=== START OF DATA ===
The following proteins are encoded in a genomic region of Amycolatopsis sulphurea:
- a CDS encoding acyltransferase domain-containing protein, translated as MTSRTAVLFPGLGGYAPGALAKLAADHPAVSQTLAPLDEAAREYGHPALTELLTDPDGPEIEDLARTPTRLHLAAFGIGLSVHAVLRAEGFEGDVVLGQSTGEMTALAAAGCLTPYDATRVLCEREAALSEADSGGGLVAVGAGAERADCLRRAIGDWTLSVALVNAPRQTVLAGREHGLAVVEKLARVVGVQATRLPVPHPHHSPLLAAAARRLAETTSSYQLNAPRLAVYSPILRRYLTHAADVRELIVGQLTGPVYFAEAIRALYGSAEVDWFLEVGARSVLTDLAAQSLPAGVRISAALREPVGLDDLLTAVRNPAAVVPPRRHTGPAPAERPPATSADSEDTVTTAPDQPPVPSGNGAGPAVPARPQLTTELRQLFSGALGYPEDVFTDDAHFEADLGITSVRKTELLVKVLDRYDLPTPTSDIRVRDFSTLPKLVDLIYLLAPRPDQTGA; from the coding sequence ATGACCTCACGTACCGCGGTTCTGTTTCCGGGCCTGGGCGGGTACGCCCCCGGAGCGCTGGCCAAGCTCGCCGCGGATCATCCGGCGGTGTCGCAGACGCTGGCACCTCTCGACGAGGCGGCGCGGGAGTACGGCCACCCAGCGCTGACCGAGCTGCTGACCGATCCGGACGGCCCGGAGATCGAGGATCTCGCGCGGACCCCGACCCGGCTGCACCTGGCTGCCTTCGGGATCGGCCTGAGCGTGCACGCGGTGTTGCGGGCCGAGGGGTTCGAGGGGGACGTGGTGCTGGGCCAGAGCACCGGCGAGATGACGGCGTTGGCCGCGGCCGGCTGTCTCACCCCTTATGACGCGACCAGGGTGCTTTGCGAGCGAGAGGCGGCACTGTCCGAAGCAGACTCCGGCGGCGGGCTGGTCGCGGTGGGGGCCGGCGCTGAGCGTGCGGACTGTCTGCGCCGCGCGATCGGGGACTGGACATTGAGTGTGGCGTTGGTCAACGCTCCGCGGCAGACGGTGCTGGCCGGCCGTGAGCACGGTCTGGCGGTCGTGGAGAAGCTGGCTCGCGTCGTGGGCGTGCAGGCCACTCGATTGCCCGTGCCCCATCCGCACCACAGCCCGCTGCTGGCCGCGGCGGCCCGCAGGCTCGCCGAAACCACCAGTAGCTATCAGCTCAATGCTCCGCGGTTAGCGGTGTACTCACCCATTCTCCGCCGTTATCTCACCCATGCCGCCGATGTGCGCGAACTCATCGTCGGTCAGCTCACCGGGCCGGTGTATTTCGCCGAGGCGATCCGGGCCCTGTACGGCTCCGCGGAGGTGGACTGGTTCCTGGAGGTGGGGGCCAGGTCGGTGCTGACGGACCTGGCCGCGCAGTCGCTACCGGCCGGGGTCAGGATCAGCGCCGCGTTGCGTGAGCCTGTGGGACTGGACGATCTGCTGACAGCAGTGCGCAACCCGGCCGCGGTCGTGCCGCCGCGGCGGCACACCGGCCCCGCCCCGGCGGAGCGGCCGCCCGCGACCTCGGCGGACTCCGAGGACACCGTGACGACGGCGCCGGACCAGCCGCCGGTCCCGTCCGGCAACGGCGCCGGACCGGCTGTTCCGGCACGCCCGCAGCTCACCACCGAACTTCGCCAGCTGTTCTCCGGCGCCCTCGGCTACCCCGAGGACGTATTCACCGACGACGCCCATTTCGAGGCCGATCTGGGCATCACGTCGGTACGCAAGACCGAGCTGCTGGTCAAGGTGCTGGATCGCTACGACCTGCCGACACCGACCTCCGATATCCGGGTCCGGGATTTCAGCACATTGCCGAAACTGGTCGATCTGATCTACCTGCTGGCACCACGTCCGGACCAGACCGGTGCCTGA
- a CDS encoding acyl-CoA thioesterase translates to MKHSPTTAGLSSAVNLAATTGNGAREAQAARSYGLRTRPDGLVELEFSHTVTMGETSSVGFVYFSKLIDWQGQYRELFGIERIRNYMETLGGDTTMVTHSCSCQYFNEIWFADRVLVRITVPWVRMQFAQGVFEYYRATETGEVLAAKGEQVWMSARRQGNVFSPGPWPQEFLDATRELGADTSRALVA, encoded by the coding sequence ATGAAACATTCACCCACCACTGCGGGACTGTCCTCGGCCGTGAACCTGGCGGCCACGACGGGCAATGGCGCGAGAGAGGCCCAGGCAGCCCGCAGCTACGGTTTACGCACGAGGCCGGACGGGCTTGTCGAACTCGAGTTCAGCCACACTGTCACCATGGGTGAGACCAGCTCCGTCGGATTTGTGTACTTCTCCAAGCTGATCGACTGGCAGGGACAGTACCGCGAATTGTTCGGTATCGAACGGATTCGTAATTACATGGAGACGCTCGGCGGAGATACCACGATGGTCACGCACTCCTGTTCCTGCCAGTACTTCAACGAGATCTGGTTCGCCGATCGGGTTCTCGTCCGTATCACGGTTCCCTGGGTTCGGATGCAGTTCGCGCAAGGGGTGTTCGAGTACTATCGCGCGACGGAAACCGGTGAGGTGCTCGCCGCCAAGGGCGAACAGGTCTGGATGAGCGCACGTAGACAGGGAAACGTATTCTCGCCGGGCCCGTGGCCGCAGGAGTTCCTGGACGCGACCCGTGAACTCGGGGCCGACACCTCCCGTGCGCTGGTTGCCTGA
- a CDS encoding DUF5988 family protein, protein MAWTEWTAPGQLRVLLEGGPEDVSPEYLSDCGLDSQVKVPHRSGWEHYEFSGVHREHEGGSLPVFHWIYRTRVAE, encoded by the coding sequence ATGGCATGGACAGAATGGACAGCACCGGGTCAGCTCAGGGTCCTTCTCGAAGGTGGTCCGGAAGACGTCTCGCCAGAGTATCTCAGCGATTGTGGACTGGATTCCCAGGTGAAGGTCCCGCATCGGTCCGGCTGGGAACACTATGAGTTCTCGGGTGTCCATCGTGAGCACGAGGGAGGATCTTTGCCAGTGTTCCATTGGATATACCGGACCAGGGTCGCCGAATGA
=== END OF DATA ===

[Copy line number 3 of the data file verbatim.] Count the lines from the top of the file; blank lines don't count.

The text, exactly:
- a CDS encoding acyl-CoA thioesterase translates to MKHSPTTAGLSSAVNLAATTGNGAREAQAARSYGLRTRPDGLVELEFSHTVTMGETSSVGFVYFSKLIDWQGQYRELFGIERIRNYMETLGGDTTMVTHSCSCQYFNEIWFADRVLVRITVPWVRMQFAQGVFEYYRATETGEVLAAKGEQVWMSARRQGNVFSPGPWPQEFLDATRELGADTSRALVA, encoded by the coding sequence ATGAAACATTCACCCACCACTGCGGGACTGTCCTCGGCCGTGAACCTGGCGGCCACGACGGGCAATGGCGCGAGAGAGGCCCAGGCAGCCCGCAGCTACGGTTTACGCACGAGGCCGGACGGGCTTGTCGAACTCGAGTTCAGCCACACTGTCACCATGGGTGAGACCAGCTCCGTCGGATTTGTGTACTTCTCCAAGCTGATCGACTGGCAGGGACAGTACCGCGAATTGTTCGGTATCGAACGGATTCGTAATTACATGGAGACGCTCGGCGGAGATACCACGATGGTCACGCACTCCTGTTCCTGCCAGTACTTCAACGAGATCTGGTTCGCCGATCGGGTTCTCGTCCGTATCACGGTTCCCTGGGTTCGGATGCAGTTCGCGCAAGGGGTGTTCGAGTACTATCGCGCGACGGAAACCGGTGAGGTGCTCGCCGCCAAGGGCGAACAGGTCTGGATGAGCGCACGTAGACAGGGAAACGTATTCTCGCCGGGCCCGTGGCCGCAGGAGTTCCTGGACGCGACCCGTGAACTCGGGGCCGACACCTCCCGTGCGCTGGTTGCCTGA